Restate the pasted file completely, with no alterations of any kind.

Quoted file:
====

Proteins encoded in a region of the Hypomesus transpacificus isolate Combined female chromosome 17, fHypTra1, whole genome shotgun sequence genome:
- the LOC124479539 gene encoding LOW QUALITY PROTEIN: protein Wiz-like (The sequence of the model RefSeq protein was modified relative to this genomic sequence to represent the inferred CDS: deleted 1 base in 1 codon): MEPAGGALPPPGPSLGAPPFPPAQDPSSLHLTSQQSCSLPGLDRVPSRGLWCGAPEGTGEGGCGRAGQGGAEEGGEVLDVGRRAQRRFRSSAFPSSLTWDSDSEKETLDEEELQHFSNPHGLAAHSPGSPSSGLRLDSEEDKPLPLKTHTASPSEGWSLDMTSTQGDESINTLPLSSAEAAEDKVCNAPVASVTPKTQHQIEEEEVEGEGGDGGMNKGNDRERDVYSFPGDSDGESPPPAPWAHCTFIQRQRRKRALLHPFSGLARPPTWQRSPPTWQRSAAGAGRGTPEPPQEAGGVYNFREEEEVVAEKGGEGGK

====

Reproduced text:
Proteins encoded in a region of the Hypomesus transpacificus isolate Combined female chromosome 17, fHypTra1, whole genome shotgun sequence genome:
- the LOC124479539 gene encoding LOW QUALITY PROTEIN: protein Wiz-like (The sequence of the model RefSeq protein was modified relative to this genomic sequence to represent the inferred CDS: deleted 1 base in 1 codon): MEPAGGALPPPGPSLGAPPFPPAQDPSSLHLTSQQSCSLPGLDRVPSRGLWCGAPEGTGEGGCGRAGQGGAEEGGEVLDVGRRAQRRFRSSAFPSSLTWDSDSEKETLDEEELQHFSNPHGLAAHSPGSPSSGLRLDSEEDKPLPLKTHTASPSEGWSLDMTSTQGDESINTLPLSSAEAAEDKVCNAPVASVTPKTQHQIEEEEVEGEGGDGGMNKGNDRERDVYSFPGDSDGESPPPAPWAHCTFIQRQRRKRALLHPFSGLARPPTWQRSPPTWQRSAAGAGRGTPEPPQEAGGVYNFREEEEVVAEKGGEGGK